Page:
This article is part of the Reactivity: Rethinking Social Media with Paul Tripp series.
In this episode, Paul Tripp discusses the message of individualism in our culture that is destructive to our relationships and is an enemy of the community that God carefully designed for us to live in.
I want to give you an example from my own experience of the individualism of this culture. I had posted something, and it was a lengthier post than I normally would post. The first comment was, “Stop it. Just retire.”
Now, that comment is the product of bold, raw individualism. It says, I don’t need you, and you don’t need me, and I’m going to take a shot at you and walk away. You would never respond to someone that way if you’re thinking, I need this person in my life. I need community in my life. I need people in my life. I’m not meant to live alone.
It’s very easy to say that self-reliance—individualism—is the enemy of community. The Bible is very clear that relationships are not a luxury. They’re essential, from the earliest moments of the creation of humanity—it is not good for man to dwell alone—to all the things that the New Testament says about the nature of the body of Christ and our need for one another. The gospel of the grace of the Lord Just Christ is deeply and pervasively and expansively relational. If you are telling yourself the lie that you don’t need relationships, you are immediately in spiritual danger and you’re living outside of the boundaries of the culture that Scripture depicts for us.
If I’ve bought into the individualism of my culture and I’m entering the worship service, I am not prepared for what I’m going to receive there. First of all, I don’t think I need the fellowship of other people. So, those people that greet me, I don’t really need to have a relationship with them. I’m not ready to receive corporate worship, because I do just as well worshiping God on my own. I’m not ready to receive preaching, because I do pretty well studying Scripture on my own. You cannot have individualism and a vibrant thankfulness for and participation in your local Christian community, your church. They just don’t go together.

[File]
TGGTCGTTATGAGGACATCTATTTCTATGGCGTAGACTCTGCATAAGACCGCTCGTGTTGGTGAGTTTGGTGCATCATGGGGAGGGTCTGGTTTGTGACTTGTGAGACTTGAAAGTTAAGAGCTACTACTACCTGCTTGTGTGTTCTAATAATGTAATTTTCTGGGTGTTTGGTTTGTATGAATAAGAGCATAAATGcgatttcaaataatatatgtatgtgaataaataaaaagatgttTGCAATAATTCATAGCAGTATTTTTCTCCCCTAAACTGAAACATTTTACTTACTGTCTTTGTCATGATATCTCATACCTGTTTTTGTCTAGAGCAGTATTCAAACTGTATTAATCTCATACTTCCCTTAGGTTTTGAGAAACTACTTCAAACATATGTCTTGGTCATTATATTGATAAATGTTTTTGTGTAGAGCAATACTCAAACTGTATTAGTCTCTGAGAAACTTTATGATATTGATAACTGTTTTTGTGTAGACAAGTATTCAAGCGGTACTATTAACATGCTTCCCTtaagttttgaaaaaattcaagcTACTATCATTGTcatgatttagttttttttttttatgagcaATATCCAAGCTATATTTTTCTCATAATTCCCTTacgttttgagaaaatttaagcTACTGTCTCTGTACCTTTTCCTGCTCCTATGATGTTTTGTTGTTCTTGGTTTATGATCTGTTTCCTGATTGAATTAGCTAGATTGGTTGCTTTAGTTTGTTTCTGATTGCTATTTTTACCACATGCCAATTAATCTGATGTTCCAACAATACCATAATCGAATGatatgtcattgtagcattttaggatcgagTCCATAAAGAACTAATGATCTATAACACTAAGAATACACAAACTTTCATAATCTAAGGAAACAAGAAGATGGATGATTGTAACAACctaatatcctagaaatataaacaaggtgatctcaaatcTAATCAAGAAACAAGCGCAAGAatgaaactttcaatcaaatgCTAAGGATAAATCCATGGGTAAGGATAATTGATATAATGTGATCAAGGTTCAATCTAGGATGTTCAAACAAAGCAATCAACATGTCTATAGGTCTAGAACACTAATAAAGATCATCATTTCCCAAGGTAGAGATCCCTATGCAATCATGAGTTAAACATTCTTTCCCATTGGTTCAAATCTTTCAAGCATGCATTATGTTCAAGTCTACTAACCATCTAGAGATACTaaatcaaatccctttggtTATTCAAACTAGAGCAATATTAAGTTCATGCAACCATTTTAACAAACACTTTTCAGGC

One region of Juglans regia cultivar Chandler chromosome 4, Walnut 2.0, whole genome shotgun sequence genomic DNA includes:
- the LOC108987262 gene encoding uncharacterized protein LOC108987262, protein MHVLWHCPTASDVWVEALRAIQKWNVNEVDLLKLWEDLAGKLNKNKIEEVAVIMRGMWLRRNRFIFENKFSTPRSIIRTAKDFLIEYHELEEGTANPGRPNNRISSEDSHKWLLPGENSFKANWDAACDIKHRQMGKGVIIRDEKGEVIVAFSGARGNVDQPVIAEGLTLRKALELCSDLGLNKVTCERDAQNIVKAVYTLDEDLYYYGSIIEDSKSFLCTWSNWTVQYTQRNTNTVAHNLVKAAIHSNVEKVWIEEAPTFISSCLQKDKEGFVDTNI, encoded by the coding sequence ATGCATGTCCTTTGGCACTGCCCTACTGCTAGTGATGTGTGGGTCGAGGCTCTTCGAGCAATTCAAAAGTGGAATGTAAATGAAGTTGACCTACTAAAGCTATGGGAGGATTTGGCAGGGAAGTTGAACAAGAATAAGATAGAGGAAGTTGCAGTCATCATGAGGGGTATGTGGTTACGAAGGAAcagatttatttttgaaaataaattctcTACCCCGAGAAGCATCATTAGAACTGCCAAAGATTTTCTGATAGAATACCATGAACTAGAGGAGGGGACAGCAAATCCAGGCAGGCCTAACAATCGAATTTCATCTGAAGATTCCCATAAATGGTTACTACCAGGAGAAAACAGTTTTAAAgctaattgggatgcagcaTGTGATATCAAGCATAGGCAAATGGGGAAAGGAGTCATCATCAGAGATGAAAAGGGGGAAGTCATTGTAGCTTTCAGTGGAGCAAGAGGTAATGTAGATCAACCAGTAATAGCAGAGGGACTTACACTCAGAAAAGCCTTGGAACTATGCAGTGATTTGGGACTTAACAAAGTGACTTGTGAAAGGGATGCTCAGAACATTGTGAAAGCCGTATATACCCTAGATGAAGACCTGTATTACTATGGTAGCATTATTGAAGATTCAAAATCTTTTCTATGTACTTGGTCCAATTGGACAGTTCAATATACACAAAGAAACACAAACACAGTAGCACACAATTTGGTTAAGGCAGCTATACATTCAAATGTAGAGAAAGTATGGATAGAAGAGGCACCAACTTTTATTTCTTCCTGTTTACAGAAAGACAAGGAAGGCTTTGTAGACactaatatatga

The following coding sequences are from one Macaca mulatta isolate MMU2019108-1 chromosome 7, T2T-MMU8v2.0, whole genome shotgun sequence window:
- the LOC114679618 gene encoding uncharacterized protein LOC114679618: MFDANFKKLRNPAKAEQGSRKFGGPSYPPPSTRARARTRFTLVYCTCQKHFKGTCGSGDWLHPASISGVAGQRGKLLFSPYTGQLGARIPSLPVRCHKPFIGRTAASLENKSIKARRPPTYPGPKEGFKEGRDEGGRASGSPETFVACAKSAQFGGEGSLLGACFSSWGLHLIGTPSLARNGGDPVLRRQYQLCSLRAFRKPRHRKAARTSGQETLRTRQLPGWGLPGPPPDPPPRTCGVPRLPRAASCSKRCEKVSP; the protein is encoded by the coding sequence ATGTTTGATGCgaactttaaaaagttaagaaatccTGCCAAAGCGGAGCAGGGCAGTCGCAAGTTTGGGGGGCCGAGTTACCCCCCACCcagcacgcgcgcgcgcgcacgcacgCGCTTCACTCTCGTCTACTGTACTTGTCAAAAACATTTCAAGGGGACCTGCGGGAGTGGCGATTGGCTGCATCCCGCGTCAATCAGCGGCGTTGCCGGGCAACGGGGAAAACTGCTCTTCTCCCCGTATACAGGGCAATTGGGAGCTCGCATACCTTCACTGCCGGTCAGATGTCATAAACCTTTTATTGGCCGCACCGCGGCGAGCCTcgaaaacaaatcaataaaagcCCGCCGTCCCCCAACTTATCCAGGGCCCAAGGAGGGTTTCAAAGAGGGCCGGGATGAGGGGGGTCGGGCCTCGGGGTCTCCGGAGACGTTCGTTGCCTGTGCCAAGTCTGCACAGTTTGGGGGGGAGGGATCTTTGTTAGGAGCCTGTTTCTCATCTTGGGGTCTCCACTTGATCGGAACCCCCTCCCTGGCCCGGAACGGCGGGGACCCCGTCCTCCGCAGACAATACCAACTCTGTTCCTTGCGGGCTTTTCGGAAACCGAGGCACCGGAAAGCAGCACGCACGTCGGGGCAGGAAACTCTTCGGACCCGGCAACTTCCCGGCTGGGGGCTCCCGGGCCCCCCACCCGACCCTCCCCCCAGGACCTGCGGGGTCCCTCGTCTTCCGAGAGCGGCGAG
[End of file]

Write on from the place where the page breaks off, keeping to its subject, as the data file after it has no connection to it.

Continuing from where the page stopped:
If there’s any message that the gospel gives us, it’s that individualism leads to personal destruction and death. I cannot live the life that I was designed by the Creator to live by myself. First of all, I need divine rescue. I need God in my life. I don’t have the power, the wisdom, the strength, or the righteousness to do what I was designed to do on my own. So, right there, individualism goes out the window. But the Bible says I also need God’s people in my life, because they have been put as tools of God’s grace in my life. Here’s the plan that’s laid out in Scripture: God makes his invisible grace visible by sending people of grace to give grace to people who need grace. That’s community. That’s mutuality. That’s neediness. The move of grace is not from dependency to independence. The move of the work of God’s grace is from independence to a greater willingness to own my dependence on God and others.
I want to ask you a question. Again, all of these questions really take reflection. In your everyday conversation with yourself—I say this all the time, that no one’s more important than you are because no one talks to you more than you do. In your self-talk, do you preach to yourself a gospel of individualism and self-sufficiency, or do you preach to yourself a gospel of humble neediness and dependency?
Let me pray for you.
Lord, if there’s a dangerous tendency in the sin that still lives inside of us, it’s that it causes us to think that we are better off on our own, that we have everything we need inside of ourselves. Yet you let us know that we live in desperate need of help. Help us to humbly own the nature of our dependency and willingly give ourselves to dependent community with you and dependent community with our brothers and sisters in Christ. In Jesus’s name, amen.
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